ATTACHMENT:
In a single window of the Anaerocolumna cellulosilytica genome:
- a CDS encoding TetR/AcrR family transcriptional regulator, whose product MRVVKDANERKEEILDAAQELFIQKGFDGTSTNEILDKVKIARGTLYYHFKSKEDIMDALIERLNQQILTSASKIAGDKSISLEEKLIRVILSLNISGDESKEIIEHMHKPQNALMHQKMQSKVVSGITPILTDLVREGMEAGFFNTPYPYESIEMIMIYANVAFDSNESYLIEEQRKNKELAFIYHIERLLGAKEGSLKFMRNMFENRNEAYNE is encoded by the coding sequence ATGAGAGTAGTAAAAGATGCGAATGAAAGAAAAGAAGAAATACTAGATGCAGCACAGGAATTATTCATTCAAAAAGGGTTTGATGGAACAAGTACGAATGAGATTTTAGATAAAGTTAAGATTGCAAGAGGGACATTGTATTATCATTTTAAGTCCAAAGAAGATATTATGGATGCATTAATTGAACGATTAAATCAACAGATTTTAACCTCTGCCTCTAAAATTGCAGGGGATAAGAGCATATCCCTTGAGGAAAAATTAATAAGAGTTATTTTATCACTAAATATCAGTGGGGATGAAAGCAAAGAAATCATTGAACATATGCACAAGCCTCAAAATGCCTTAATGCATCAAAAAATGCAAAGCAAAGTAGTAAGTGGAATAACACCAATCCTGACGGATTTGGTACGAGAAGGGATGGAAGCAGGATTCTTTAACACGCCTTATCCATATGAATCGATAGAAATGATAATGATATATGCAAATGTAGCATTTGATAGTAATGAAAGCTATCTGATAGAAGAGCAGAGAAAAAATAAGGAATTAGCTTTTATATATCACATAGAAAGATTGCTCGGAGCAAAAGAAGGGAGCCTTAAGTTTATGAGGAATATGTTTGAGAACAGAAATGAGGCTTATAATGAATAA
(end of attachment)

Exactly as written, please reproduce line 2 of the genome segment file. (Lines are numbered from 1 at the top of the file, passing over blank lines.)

- a CDS encoding TetR/AcrR family transcriptional regulator, whose product MRVVKDANERKEEILDAAQELFIQKGFDGTSTNEILDKVKIARGTLYYHFKSKEDIMDALIERLNQQILTSASKIAGDKSISLEEKLIRVILSLNISGDESKEIIEHMHKPQNALMHQKMQSKVVSGITPILTDLVREGMEAGFFNTPYPYESIEMIMIYANVAFDSNESYLIEEQRKNKELAFIYHIERLLGAKEGSLKFMRNMFENRNEAYNE is encoded by the coding sequence ATGAGAGTAGTAAAAGATGCGAATGAAAGAAAAGAAGAAATACTAGATGCAGCACAGGAATTATTCATTCAAAAAGGGTTTGATGGAACAAGTACGAATGAGATTTTAGATAAAGTTAAGATTGCAAGAGGGACATTGTATTATCATTTTAAGTCCAAAGAAGATATTATGGATGCATTAATTGAACGATTAAATCAACAGATTTTAACCTCTGCCTCTAAAATTGCAGGGGATAAGAGCATATCCCTTGAGGAAAAATTAATAAGAGTTATTTTATCACTAAATATCAGTGGGGATGAAAGCAAAGAAATCATTGAACATATGCACAAGCCTCAAAATGCCTTAATGCATCAAAAAATGCAAAGCAAAGTAGTAAGTGGAATAACACCAATCCTGACGGATTTGGTACGAGAAGGGATGGAAGCAGGATTCTTTAACACGCCTTATCCATATGAATCGATAGAAATGATAATGATATATGCAAATGTAGCATTTGATAGTAATGAAAGCTATCTGATAGAAGAGCAGAGAAAAAATAAGGAATTAGCTTTTATATATCACATAGAAAGATTGCTCGGAGCAAAAGAAGGGAGCCTTAAGTTTATGAGGAATATGTTTGAGAACAGAAATGAGGCTTATAATGAATAA